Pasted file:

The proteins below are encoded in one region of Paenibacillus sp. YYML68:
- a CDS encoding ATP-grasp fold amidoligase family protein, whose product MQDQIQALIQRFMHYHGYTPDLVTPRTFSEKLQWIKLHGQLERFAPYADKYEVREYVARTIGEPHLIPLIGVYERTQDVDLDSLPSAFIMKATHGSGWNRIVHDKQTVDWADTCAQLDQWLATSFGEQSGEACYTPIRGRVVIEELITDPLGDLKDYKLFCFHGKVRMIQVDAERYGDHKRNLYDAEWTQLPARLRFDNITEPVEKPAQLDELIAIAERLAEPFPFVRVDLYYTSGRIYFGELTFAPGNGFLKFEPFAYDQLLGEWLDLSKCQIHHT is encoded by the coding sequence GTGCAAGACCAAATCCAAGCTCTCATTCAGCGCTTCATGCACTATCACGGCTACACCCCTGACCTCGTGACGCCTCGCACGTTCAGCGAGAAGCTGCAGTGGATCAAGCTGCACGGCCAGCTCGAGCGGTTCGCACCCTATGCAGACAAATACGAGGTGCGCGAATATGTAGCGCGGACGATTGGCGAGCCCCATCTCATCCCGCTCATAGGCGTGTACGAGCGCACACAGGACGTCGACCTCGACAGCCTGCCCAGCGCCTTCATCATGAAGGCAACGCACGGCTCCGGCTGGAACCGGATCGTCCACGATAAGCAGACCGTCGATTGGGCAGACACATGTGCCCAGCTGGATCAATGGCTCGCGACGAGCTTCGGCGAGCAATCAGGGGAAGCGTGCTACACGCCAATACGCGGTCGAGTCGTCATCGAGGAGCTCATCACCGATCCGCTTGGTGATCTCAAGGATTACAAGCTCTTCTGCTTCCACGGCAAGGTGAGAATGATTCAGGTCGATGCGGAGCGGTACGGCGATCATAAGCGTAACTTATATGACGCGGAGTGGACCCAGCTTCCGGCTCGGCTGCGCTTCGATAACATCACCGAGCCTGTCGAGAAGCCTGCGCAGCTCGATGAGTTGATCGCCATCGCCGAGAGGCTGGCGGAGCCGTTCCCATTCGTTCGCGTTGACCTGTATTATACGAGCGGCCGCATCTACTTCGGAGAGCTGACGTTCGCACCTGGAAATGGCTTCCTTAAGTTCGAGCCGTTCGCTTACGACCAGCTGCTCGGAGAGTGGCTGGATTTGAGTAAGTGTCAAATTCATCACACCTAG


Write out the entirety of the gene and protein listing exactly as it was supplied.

The proteins below are encoded in one region of Paenibacillus sp. YYML68:
- a CDS encoding ATP-grasp fold amidoligase family protein, whose product MQDQIQALIQRFMHYHGYTPDLVTPRTFSEKLQWIKLHGQLERFAPYADKYEVREYVARTIGEPHLIPLIGVYERTQDVDLDSLPSAFIMKATHGSGWNRIVHDKQTVDWADTCAQLDQWLATSFGEQSGEACYTPIRGRVVIEELITDPLGDLKDYKLFCFHGKVRMIQVDAERYGDHKRNLYDAEWTQLPARLRFDNITEPVEKPAQLDELIAIAERLAEPFPFVRVDLYYTSGRIYFGELTFAPGNGFLKFEPFAYDQLLGEWLDLSKCQIHHT is encoded by the coding sequence GTGCAAGACCAAATCCAAGCTCTCATTCAGCGCTTCATGCACTATCACGGCTACACCCCTGACCTCGTGACGCCTCGCACGTTCAGCGAGAAGCTGCAGTGGATCAAGCTGCACGGCCAGCTCGAGCGGTTCGCACCCTATGCAGACAAATACGAGGTGCGCGAATATGTAGCGCGGACGATTGGCGAGCCCCATCTCATCCCGCTCATAGGCGTGTACGAGCGCACACAGGACGTCGACCTCGACAGCCTGCCCAGCGCCTTCATCATGAAGGCAACGCACGGCTCCGGCTGGAACCGGATCGTCCACGATAAGCAGACCGTCGATTGGGCAGACACATGTGCCCAGCTGGATCAATGGCTCGCGACGAGCTTCGGCGAGCAATCAGGGGAAGCGTGCTACACGCCAATACGCGGTCGAGTCGTCATCGAGGAGCTCATCACCGATCCGCTTGGTGATCTCAAGGATTACAAGCTCTTCTGCTTCCACGGCAAGGTGAGAATGATTCAGGTCGATGCGGAGCGGTACGGCGATCATAAGCGTAACTTATATGACGCGGAGTGGACCCAGCTTCCGGCTCGGCTGCGCTTCGATAACATCACCGAGCCTGTCGAGAAGCCTGCGCAGCTCGATGAGTTGATCGCCATCGCCGAGAGGCTGGCGGAGCCGTTCCCATTCGTTCGCGTTGACCTGTATTATACGAGCGGCCGCATCTACTTCGGAGAGCTGACGTTCGCACCTGGAAATGGCTTCCTTAAGTTCGAGCCGTTCGCTTACGACCAGCTGCTCGGAGAGTGGCTGGATTTGAGTAAGTGTCAAATTCATCACACCTAG